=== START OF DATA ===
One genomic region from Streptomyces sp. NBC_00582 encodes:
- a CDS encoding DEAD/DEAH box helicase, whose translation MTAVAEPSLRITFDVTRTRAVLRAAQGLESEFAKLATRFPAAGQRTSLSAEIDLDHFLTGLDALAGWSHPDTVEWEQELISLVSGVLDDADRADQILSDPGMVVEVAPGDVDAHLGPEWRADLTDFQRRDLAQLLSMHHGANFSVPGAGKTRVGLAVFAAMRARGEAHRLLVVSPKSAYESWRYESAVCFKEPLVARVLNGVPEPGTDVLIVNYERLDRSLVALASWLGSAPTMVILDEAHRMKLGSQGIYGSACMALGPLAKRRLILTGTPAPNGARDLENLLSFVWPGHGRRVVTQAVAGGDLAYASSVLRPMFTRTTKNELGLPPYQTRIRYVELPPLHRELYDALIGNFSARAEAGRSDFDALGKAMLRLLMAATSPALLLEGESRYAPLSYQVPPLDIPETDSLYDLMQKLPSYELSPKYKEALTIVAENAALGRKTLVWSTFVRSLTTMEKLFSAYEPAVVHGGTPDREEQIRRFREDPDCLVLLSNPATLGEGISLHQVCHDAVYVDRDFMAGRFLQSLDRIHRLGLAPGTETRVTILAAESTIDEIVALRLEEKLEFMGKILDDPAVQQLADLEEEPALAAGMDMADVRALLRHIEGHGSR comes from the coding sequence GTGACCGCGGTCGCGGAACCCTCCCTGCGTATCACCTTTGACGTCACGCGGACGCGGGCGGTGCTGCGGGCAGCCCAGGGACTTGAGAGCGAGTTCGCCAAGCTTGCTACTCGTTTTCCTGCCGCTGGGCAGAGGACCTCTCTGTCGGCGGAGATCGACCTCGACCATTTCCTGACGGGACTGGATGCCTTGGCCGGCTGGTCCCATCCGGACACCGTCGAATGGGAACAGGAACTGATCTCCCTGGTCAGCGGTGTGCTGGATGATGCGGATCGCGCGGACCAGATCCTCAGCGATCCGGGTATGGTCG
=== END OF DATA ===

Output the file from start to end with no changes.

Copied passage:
One genomic region from Streptomyces sp. NBC_00582 encodes:
- a CDS encoding DEAD/DEAH box helicase, whose translation MTAVAEPSLRITFDVTRTRAVLRAAQGLESEFAKLATRFPAAGQRTSLSAEIDLDHFLTGLDALAGWSHPDTVEWEQELISLVSGVLDDADRADQILSDPGMVVEVAPGDVDAHLGPEWRADLTDFQRRDLAQLLSMHHGANFSVPGAGKTRVGLAVFAAMRARGEAHRLLVVSPKSAYESWRYESAVCFKEPLVARVLNGVPEPGTDVLIVNYERLDRSLVALASWLGSAPTMVILDEAHRMKLGSQGIYGSACMALGPLAKRRLILTGTPAPNGARDLENLLSFVWPGHGRRVVTQAVAGGDLAYASSVLRPMFTRTTKNELGLPPYQTRIRYVELPPLHRELYDALIGNFSARAEAGRSDFDALGKAMLRLLMAATSPALLLEGESRYAPLSYQVPPLDIPETDSLYDLMQKLPSYELSPKYKEALTIVAENAALGRKTLVWSTFVRSLTTMEKLFSAYEPAVVHGGTPDREEQIRRFREDPDCLVLLSNPATLGEGISLHQVCHDAVYVDRDFMAGRFLQSLDRIHRLGLAPGTETRVTILAAESTIDEIVALRLEEKLEFMGKILDDPAVQQLADLEEEPALAAGMDMADVRALLRHIEGHGSR comes from the coding sequence GTGACCGCGGTCGCGGAACCCTCCCTGCGTATCACCTTTGACGTCACGCGGACGCGGGCGGTGCTGCGGGCAGCCCAGGGACTTGAGAGCGAGTTCGCCAAGCTTGCTACTCGTTTTCCTGCCGCTGGGCAGAGGACCTCTCTGTCGGCGGAGATCGACCTCGACCATTTCCTGACGGGACTGGATGCCTTGGCCGGCTGGTCCCATCCGGACACCGTCGAATGGGAACAGGAACTGATCTCCCTGGTCAGCGGTGTGCTGGATGATGCGGATCGCGCGGACCAGATCCTCAGCGATCCGGGTATGGTCG